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Blog Category: National Oceanic & Atmospheric Administration

NOAA Establishes Supercomputing Center in West Virginia

Image depicting new state-of-the-art NOAA supercomputer center in Fairmont, W. VaNOAA Administrator Jane Lubchenco today announced a $27.6 million American Reinvestment and Recovery Act investment to build a new state-of-the-art supercomputer center in Fairmont, W. Va. Lubchenco was joined by U.S. Rep. Alan B. Mollohan for a ribbon-cutting ceremony for the NOAA Environmental Security Computing Center (NESCC), which is geared to develop and improve the accuracy of global and regional climate and weather model predictions.

“This state-of-the-art supercomputer will not only give NOAA a powerful new tool in climate and weather modeling and service delivery, it will also cement north central West Virginia's reputation as a growing high-tech center,” said Rep. Mollohan. “This facility will help anchor the I-79 Technology Park for decades to come.”  Read more

NOAA Unveils Special Collection of Civil War Maps and Nautical Charts

Map of ChickamaugaIn honor of the 150th anniversary of the Civil War in 2011, Commerce's Nationasl Oceanic and Atmospheric Administation (NOAA) has assembled a special historical collection of maps, charts, and documents prepared by the U.S. Coast Survey during the war years. The collection, “Charting a More Perfect Union,” contains over nearly 400 documents, available free from NOAA’s Office of Coast Survey website.

“People are planning now for their visits to Civil War sites next year, and we want to give them an opportunity to visualize the terrain, ports, and coasts as they were from 1861 to 1865,” said Meredith Westington, NOAA’s chief geographer. “Most people wouldn’t think of turning to NOAA for historical Civil War documents, but the agency has an amazing legacy.”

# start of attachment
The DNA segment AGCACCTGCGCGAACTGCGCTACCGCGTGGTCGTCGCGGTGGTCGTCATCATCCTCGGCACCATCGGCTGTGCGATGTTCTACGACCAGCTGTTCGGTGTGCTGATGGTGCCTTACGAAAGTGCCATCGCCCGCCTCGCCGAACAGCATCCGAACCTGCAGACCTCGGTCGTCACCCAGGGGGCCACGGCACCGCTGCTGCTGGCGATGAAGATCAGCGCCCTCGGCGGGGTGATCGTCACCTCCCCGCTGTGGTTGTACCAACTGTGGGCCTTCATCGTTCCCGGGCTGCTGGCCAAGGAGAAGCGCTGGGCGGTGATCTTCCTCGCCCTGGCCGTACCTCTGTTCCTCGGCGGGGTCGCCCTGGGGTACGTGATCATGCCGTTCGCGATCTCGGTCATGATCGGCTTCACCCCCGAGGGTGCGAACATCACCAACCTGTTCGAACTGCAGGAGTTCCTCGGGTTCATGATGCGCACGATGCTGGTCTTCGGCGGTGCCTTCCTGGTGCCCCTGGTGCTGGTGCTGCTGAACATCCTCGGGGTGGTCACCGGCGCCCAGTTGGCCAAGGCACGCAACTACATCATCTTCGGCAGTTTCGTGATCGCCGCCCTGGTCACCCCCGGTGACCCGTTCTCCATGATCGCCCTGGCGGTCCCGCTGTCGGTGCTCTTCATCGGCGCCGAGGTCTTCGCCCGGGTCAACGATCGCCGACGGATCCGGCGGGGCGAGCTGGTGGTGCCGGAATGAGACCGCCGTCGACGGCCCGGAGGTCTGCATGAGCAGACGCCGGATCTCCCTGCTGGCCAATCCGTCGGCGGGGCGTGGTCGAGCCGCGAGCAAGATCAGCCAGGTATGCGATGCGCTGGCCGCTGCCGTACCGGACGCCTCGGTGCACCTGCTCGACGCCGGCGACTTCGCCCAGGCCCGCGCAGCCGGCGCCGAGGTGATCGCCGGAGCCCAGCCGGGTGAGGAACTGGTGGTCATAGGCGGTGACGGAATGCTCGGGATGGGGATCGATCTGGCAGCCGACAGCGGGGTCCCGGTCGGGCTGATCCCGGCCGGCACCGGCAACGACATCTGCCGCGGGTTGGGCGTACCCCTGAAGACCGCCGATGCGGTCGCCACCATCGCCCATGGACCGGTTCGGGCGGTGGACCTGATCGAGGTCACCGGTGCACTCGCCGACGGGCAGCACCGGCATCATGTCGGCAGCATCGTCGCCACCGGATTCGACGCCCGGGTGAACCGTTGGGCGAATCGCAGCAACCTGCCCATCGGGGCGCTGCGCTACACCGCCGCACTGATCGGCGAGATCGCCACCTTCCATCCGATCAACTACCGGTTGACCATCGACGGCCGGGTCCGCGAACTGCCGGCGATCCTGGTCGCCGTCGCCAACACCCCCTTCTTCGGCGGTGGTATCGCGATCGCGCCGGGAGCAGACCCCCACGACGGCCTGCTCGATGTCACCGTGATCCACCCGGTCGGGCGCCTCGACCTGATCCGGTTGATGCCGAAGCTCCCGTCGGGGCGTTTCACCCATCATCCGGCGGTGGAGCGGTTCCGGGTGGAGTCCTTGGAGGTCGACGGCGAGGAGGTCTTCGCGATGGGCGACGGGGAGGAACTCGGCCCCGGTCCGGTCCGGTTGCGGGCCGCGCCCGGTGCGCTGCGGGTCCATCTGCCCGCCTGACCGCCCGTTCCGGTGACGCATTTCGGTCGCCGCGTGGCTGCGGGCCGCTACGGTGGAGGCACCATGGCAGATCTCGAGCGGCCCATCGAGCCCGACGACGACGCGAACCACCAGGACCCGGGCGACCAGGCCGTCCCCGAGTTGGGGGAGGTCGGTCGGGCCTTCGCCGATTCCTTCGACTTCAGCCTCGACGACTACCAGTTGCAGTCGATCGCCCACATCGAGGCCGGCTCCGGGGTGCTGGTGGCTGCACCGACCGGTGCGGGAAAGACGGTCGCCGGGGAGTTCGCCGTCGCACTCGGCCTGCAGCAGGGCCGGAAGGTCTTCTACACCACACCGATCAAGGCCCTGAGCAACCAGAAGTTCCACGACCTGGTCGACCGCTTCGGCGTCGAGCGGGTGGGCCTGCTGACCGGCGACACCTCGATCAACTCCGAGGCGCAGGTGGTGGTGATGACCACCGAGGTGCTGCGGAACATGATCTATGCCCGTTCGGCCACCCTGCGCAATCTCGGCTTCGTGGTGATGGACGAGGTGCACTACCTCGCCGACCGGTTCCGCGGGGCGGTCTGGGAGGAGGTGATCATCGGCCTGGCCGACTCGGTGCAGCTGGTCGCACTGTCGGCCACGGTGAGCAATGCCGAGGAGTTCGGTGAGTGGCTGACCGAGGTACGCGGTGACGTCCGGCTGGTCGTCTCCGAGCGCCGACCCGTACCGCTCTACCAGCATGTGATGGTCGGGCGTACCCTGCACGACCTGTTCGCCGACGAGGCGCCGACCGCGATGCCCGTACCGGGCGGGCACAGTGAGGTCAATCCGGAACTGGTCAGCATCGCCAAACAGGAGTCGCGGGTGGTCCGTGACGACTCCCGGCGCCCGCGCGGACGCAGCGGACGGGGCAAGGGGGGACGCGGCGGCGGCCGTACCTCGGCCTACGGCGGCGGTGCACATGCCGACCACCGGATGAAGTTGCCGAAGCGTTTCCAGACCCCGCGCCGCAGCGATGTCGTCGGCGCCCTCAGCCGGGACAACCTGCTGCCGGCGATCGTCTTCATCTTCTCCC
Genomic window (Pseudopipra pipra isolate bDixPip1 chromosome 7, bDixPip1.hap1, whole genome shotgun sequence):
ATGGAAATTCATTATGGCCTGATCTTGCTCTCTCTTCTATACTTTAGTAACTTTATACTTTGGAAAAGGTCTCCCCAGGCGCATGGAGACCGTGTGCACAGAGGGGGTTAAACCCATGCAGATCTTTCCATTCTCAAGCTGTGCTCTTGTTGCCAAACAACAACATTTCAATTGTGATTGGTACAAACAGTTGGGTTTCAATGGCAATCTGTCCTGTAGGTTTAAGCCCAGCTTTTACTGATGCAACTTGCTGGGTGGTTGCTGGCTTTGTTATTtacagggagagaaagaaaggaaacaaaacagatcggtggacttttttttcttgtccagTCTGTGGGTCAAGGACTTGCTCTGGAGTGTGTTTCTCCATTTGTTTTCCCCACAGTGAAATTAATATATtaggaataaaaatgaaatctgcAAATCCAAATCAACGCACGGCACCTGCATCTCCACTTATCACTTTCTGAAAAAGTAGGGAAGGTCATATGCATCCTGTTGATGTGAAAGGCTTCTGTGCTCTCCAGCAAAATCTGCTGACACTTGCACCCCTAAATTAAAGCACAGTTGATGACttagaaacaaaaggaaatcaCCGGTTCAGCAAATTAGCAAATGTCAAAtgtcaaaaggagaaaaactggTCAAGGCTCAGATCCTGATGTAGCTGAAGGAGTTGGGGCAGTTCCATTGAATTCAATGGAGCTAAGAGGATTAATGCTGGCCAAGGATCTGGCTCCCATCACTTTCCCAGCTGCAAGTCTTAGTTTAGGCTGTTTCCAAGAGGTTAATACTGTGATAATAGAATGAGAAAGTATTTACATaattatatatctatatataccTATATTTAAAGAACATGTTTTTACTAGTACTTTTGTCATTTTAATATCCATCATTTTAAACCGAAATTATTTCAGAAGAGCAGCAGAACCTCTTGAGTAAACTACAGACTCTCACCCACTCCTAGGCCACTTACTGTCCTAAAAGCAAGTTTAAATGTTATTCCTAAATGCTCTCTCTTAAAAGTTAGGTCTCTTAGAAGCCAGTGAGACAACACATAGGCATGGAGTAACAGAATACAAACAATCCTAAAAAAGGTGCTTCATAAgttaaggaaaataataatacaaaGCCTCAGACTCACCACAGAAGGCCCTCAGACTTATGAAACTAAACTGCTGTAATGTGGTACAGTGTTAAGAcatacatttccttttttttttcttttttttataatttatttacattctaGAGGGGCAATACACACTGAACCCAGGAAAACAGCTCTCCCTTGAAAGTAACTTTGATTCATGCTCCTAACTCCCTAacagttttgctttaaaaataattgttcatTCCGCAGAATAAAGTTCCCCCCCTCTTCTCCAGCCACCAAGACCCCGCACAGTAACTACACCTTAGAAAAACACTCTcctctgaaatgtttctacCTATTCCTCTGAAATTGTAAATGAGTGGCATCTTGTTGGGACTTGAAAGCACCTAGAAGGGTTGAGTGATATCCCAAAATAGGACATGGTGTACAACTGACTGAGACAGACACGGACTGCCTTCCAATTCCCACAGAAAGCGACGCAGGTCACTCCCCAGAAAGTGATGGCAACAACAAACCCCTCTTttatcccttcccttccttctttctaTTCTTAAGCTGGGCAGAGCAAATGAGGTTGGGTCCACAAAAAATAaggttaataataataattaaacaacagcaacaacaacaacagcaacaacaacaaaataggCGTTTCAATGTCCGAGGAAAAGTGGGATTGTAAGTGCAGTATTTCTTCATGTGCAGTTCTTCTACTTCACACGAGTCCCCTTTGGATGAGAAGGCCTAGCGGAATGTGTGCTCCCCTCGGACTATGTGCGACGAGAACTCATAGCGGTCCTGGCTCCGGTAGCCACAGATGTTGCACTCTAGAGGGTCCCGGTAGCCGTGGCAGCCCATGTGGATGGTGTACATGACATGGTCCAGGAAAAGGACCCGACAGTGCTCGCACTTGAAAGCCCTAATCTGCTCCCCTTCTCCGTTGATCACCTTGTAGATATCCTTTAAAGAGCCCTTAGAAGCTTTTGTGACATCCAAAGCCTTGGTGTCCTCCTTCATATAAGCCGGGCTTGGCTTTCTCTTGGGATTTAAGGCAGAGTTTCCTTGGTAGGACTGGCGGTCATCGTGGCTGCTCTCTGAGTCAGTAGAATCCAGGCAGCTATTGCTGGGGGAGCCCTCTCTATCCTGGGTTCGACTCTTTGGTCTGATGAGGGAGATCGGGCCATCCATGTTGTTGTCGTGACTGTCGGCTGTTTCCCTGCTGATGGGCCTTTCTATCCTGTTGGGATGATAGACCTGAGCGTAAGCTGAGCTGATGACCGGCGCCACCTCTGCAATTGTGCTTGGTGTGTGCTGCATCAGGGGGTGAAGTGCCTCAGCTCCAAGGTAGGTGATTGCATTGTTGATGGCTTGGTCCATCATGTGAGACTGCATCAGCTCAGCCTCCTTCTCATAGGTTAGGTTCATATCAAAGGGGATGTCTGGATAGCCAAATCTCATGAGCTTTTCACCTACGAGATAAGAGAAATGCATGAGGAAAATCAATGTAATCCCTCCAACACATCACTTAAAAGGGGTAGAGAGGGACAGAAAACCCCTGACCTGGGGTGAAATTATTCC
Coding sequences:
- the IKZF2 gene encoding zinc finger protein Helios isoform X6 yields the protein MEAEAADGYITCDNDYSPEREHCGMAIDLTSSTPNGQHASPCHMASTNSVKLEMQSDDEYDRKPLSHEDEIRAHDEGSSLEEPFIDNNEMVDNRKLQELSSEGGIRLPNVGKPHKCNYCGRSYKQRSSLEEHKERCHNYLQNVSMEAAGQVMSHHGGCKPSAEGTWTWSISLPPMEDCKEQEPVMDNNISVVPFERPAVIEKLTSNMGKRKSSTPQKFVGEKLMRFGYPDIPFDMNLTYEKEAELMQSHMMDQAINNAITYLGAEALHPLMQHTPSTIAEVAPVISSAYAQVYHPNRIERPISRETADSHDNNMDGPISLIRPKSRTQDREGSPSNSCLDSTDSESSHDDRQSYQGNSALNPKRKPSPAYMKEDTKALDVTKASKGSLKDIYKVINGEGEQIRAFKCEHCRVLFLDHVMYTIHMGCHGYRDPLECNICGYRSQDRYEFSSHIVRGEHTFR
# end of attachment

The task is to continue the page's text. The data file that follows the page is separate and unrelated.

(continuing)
Coast Survey’s collection includes 394 Civil War-era maps, including nautical charts used for naval campaigns, and maps of troop movements and battlefields. Rarely seen publications include Notes on the Coast, prepared by Coast Survey to help Union forces plan naval blockades against the Confederacy, and the annual report summaries by Superintendent Bache as he detailed the trials and tribulations of producing the maps and charts needed to meet growing military demands. | The Civil War special collection is accessible through a searchable database at www.nauticalcharts.noaa.gov/history/CivilWar. |  Read more 

Secretary Locke to Appoint Special Master to Review NOAA Law Enforcement Cases, Restricts Use of the Asset Forfeiture Fund

On September 23, 2010, U.S. Commerce Secretary Locke announced sweeping reforms to increase accountability and transparency and strengthen the public’s trust in NOAA’s Office of Law Enforcement and the General Counsel for Enforcement and Litigation. Locke, invoking his authority under the Magnuson-Stevens Act, announced he will appoint the Honorable Charles B. Swartwood, III (Ret.) to serve as Special Master to review enforcement cases the Commerce Department’s Inspector General identified in its most recent report as problematic, some dating as far back as 2001. Locke will also ask the Special Master to review the complaints that the IG received that were not discussed in the September Report to see if review of those complaints is also warranted.  Judge Swartwood will make recommendations to Locke on whether to take action to modify or remit the penalties.

Judge Swartwood formerly served as Chief Magistrate Judge of the U.S. District Court, District of Massachusetts and currently serves as the Chairman of the Massachusetts State Ethics Commission.

NOAA Provides Easy Access to Historical Atlantic Hurricane Tracks

Website provides storm paths by ZIP code; includes population trends, storm history